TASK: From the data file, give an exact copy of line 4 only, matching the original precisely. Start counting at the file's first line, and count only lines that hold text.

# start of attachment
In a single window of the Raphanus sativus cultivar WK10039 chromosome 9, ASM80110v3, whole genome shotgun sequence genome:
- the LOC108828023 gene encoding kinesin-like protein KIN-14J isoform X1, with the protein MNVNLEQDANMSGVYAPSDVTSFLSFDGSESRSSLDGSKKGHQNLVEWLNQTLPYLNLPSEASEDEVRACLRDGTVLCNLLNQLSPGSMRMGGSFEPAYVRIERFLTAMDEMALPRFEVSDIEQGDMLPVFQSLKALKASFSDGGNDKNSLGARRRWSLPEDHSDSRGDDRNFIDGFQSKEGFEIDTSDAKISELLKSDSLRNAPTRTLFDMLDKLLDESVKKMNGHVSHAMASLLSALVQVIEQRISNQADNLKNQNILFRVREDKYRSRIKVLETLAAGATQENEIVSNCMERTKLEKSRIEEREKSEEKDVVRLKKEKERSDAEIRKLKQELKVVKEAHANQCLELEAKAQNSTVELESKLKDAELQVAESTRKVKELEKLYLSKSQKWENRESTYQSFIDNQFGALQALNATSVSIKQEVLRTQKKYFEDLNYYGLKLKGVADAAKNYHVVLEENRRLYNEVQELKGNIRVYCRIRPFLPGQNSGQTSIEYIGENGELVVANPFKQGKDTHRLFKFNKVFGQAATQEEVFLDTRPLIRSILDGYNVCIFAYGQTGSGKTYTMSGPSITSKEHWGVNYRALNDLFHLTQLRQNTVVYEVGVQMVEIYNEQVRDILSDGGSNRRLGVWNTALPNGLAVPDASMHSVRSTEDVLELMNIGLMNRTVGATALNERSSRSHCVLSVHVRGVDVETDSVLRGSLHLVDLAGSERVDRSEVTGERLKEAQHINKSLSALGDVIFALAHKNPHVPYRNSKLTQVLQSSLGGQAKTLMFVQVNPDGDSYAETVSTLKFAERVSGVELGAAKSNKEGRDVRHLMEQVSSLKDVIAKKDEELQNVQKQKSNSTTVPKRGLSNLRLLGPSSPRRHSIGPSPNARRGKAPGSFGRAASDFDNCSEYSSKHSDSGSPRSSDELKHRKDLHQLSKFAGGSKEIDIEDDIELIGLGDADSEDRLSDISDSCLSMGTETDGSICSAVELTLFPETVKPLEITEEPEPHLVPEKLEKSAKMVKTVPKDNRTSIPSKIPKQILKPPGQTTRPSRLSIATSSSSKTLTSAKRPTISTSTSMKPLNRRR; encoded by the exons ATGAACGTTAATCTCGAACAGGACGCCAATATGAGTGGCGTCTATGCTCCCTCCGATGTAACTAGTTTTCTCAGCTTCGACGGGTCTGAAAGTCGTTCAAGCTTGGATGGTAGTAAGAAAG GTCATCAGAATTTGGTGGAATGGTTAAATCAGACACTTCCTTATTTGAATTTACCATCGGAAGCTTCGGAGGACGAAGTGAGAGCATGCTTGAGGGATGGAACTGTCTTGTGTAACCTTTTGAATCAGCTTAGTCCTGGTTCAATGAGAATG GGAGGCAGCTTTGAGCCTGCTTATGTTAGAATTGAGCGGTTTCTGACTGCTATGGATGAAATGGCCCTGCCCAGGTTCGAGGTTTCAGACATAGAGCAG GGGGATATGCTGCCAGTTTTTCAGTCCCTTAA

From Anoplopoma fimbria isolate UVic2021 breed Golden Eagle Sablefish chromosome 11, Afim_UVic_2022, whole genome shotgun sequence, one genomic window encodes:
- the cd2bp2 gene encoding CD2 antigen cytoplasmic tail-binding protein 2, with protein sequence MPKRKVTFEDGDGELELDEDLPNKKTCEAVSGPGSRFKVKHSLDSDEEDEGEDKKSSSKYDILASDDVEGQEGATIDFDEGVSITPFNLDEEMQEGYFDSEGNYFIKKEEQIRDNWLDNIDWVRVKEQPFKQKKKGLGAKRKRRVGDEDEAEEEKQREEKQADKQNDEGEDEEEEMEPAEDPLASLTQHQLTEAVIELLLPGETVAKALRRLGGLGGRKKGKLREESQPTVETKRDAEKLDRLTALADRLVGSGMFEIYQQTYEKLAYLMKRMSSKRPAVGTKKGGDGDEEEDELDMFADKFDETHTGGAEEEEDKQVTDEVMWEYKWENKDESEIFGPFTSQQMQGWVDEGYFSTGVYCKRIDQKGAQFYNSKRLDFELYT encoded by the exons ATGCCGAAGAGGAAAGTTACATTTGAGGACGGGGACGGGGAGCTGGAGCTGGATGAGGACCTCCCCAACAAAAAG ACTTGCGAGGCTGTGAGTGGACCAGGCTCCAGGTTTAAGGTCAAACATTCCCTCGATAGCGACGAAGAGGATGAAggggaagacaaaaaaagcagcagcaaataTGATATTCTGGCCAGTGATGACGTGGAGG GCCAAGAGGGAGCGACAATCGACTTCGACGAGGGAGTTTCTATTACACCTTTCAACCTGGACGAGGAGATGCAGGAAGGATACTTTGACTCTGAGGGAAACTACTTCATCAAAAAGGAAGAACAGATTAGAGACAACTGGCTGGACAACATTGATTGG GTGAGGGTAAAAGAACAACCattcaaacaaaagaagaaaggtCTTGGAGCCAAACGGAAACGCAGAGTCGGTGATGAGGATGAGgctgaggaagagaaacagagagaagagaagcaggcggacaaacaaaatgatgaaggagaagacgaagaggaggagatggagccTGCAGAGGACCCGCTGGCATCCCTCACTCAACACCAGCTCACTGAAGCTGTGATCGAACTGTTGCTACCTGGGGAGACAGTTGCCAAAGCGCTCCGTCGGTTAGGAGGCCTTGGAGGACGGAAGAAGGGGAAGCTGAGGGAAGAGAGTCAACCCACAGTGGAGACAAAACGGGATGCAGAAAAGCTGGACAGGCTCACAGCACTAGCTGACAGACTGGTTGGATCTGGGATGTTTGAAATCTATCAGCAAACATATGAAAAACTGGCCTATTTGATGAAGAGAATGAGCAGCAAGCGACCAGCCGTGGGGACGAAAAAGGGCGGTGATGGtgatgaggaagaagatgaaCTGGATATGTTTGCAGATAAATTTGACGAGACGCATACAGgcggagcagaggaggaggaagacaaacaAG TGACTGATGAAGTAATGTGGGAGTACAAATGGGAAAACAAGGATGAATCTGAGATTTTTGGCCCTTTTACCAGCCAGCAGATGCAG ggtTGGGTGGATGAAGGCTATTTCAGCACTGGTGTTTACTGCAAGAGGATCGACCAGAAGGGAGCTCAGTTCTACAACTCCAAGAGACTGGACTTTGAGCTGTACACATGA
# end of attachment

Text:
- the cd2bp2 gene encoding CD2 antigen cytoplasmic tail-binding protein 2, with protein sequence MPKRKVTFEDGDGELELDEDLPNKKTCEAVSGPGSRFKVKHSLDSDEEDEGEDKKSSSKYDILASDDVEGQEGATIDFDEGVSITPFNLDEEMQEGYFDSEGNYFIKKEEQIRDNWLDNIDWVRVKEQPFKQKKKGLGAKRKRRVGDEDEAEEEKQREEKQADKQNDEGEDEEEEMEPAEDPLASLTQHQLTEAVIELLLPGETVAKALRRLGGLGGRKKGKLREESQPTVETKRDAEKLDRLTALADRLVGSGMFEIYQQTYEKLAYLMKRMSSKRPAVGTKKGGDGDEEEDELDMFADKFDETHTGGAEEEEDKQVTDEVMWEYKWENKDESEIFGPFTSQQMQGWVDEGYFSTGVYCKRIDQKGAQFYNSKRLDFELYT encoded by the exons ATGCCGAAGAGGAAAGTTACATTTGAGGACGGGGACGGGGAGCTGGAGCTGGATGAGGACCTCCCCAACAAAAAG ACTTGCGAGGCTGTGAGTGGACCAGGCTCCAGGTTTAAGGTCAAACATTCCCTCGATAGCGACGAAGAGGATGAAggggaagacaaaaaaagcagcagcaaataTGATATTCTGGCCAGTGATGACGTGGAGG GCCAAGAGGGAGCGACAATCGACTTCGACGAGGGAGTTTCTATTACACCTTTCAACCTGGACGAGGAGATGCAGGAAGGATACTTTGACTCTGAGGGAAACTACTTCATCAAAAAGGAAGAACAGATTAGAGACAACTGGCTGGACAACATTGATTGG GTGAGGGTAAAAGAACAACCattcaaacaaaagaagaaaggtCTTGGAGCCAAACGGAAACGCAGAGTCGGTGATGAGGATGAGgctgaggaagagaaacagagagaagagaagcaggcggacaaacaaaatgatgaaggagaagacgaagaggaggagatggagccTGCAGAGGACCCGCTGGCATCCCTCACTCAACACCAGCTCACTGAAGCTGTGATCGAACTGTTGCTACCTGGGGAGACAGTTGCCAAAGCGCTCCGTCGGTTAGGAGGCCTTGGAGGACGGAAGAAGGGGAAGCTGAGGGAAGAGAGTCAACCCACAGTGGAGACAAAACGGGATGCAGAAAAGCTGGACAGGCTCACAGCACTAGCTGACAGACTGGTTGGATCTGGGATGTTTGAAATCTATCAGCAAACATATGAAAAACTGGCCTATTTGATGAAGAGAATGAGCAGCAAGCGACCAGCCGTGGGGACGAAAAAGGGCGGTGATGGtgatgaggaagaagatgaaCTGGATATGTTTGCAGATAAATTTGACGAGACGCATACAGgcggagcagaggaggaggaagacaaacaAG TGACTGATGAAGTAATGTGGGAGTACAAATGGGAAAACAAGGATGAATCTGAGATTTTTGGCCCTTTTACCAGCCAGCAGATGCAG ggtTGGGTGGATGAAGGCTATTTCAGCACTGGTGTTTACTGCAAGAGGATCGACCAGAAGGGAGCTCAGTTCTACAACTCCAAGAGACTGGACTTTGAGCTGTACACATGA